Following the Welcome Briefings, we matched everyone up with one or two other Champions to create a buddy (or 'critical friend') system. We surveyed everyone to find out what Inclusion, Diversity and Equality (IDE) subjects they were most and least confident in, and matched people up to contrast knowledge levels.
We also set up an online discussion space using Microsoft Teams, starting with a chat but then adding a Teams site for the sharing of documents, information about meetings, and conversation threads that were useful and appropriate to retain.
The Microsoft Teams chat proved popular, but some people were less able to engage with it than others. We began to put together a newsletter that summarised the key themes from the chat, as some people still preferred to receive save-for-later information in their inboxes, and so the series of newsletters were saved to the Microsoft Teams site and also emailed to the Inclusion Champions.
Both the Microsoft Teams site and chat function have provided the Inclusion Team with spaces to get answers and opinions from across the organisation, on a range of subjects. They have also been a source of volunteers for professional development opportunities, such as the chance to train as Project Assurance Officers on the new Everyday Heritage Grants.
We identified an external training company specialising in IDE training and collaborated with them on designing a training series for all Inclusion Champions, in order to bring everyone to the same starting point. We knew that the cohort were at different points with their familiarity of IDE, and we wanted the training to recognise and reflect this. We discussed this with the Inclusion Champions and encouraged peer support between those with varying amounts of experience.
The training provider sent slides, training notes, a reading list, and further support resources to the Inclusion Team, to be shared with the Inclusion Champions and added to the Microsoft Teams site.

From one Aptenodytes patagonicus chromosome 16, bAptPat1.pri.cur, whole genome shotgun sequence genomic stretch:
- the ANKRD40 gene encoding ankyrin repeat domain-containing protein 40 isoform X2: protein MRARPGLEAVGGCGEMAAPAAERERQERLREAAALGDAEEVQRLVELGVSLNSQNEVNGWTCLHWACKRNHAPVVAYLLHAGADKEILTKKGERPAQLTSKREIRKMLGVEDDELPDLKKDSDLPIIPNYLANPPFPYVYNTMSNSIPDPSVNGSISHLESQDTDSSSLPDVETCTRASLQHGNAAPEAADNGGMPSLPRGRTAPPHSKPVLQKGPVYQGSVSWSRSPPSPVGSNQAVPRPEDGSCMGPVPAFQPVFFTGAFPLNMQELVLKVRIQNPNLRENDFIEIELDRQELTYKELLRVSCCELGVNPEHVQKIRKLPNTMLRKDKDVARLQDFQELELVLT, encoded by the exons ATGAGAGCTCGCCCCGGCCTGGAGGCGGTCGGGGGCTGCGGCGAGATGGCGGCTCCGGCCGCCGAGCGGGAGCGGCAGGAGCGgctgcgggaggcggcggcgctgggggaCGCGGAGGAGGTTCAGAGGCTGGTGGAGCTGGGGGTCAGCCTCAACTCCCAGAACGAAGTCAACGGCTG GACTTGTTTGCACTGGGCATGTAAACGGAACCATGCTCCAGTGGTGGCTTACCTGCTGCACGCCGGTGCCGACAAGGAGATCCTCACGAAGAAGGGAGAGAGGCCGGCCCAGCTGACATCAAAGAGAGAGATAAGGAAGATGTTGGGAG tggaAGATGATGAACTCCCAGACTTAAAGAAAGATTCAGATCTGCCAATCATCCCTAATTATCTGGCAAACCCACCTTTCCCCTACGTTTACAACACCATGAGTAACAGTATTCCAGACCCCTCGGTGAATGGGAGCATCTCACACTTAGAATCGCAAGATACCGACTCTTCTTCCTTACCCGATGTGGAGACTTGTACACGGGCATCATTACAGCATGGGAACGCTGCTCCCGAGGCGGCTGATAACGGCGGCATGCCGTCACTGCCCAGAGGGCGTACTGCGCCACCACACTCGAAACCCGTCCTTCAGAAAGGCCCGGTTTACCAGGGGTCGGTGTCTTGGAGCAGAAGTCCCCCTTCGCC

A challenge with the 'IDE basics' training was the all-too-common issue of scheduling times when everyone was available. We encouraged catching up through the buddy system and online discussion spaces for those who were unable to attend.
After basic training, the Inclusion Champions were given priority registration to the inclusion training that was available to the whole organisation.
Since the first Welcome Briefing sessions, and throughout the Inclusion Champions' and the organisation-wide Inclusion training, the Champions and the Inclusion Team have met monthly to discuss training feedback, and how they each have been able to be active as Inclusion Champions.
Inclusion Champions have made an impact across the organisation. Some examples of this include:
- The creation of a system for tracking the inclusivity of content produced across Content and Marketing, particularly the range of voices and perspectives highlighted.
- Centering inclusion and diversity in the design and objectives of new and emerging strategies.
- Influencing accessibility design in our office spaces through clearer signage, contrast strips on the stairs, repositioning of the doorbell to a wheelchair accessible height, and making period products available in all toilets.
- Leading and facilitating training sessions for teams to share learnings from external training.
- Establishing working groups with colleagues across teams, exploring how inclusion and diversity can be built into existing
- We need to develop and share the plans for the Inclusion Champions from the beginning of their journey, so it’s clear how they will be able to be active in their roles and measure impact.
- We are beginning to gather case studies from Inclusion Champions who can give evidence of applying their training learnings to their professional life, so that everyone can model and learn from their experiences and hopefully empower more Champions to recognise what they are doing as furthering inclusion, or recognise and take up opportunities to further inclusion and help us to achieve the actions on our strategy.